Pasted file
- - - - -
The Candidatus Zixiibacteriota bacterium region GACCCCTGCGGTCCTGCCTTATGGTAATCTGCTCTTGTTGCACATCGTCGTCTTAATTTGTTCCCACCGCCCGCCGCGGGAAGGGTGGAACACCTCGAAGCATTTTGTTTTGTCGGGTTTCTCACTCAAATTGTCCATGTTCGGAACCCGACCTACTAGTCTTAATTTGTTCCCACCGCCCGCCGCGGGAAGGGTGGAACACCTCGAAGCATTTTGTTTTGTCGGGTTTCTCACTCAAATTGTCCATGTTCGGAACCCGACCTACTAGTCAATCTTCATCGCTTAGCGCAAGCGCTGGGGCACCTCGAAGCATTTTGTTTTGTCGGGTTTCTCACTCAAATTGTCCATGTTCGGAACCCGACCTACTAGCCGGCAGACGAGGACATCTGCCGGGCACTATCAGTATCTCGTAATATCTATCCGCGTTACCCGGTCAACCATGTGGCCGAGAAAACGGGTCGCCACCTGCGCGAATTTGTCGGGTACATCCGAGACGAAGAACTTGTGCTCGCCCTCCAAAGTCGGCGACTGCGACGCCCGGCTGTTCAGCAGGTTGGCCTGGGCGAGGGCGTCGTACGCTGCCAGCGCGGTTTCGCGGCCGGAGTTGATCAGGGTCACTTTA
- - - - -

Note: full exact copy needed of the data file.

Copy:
The Candidatus Zixiibacteriota bacterium region GACCCCTGCGGTCCTGCCTTATGGTAATCTGCTCTTGTTGCACATCGTCGTCTTAATTTGTTCCCACCGCCCGCCGCGGGAAGGGTGGAACACCTCGAAGCATTTTGTTTTGTCGGGTTTCTCACTCAAATTGTCCATGTTCGGAACCCGACCTACTAGTCTTAATTTGTTCCCACCGCCCGCCGCGGGAAGGGTGGAACACCTCGAAGCATTTTGTTTTGTCGGGTTTCTCACTCAAATTGTCCATGTTCGGAACCCGACCTACTAGTCAATCTTCATCGCTTAGCGCAAGCGCTGGGGCACCTCGAAGCATTTTGTTTTGTCGGGTTTCTCACTCAAATTGTCCATGTTCGGAACCCGACCTACTAGCCGGCAGACGAGGACATCTGCCGGGCACTATCAGTATCTCGTAATATCTATCCGCGTTACCCGGTCAACCATGTGGCCGAGAAAACGGGTCGCCACCTGCGCGAATTTGTCGGGTACATCCGAGACGAAGAACTTGTGCTCGCCCTCCAAAGTCGGCGACTGCGACGCCCGGCTGTTCAGCAGGTTGGCCTGGGCGAGGGCGTCGTACGCTGCCAGCGCGGTTTCGCGGCCGGAGTTGATCAGGGTCACTTTA